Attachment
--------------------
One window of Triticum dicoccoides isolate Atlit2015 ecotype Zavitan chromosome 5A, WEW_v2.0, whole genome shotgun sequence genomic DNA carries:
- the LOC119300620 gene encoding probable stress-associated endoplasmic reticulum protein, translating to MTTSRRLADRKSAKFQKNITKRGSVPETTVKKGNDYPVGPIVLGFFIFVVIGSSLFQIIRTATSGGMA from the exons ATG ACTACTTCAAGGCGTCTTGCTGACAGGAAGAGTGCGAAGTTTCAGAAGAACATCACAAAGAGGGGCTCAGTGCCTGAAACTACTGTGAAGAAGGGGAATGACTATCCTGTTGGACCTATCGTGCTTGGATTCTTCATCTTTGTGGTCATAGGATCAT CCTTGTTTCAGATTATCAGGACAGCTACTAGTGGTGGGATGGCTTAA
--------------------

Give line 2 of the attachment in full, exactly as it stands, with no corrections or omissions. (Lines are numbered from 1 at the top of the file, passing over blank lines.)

- the LOC119300620 gene encoding probable stress-associated endoplasmic reticulum protein, translating to MTTSRRLADRKSAKFQKNITKRGSVPETTVKKGNDYPVGPIVLGFFIFVVIGSSLFQIIRTATSGGMA from the exons ATG ACTACTTCAAGGCGTCTTGCTGACAGGAAGAGTGCGAAGTTTCAGAAGAACATCACAAAGAGGGGCTCAGTGCCTGAAACTACTGTGAAGAAGGGGAATGACTATCCTGTTGGACCTATCGTGCTTGGATTCTTCATCTTTGTGGTCATAGGATCAT CCTTGTTTCAGATTATCAGGACAGCTACTAGTGGTGGGATGGCTTAA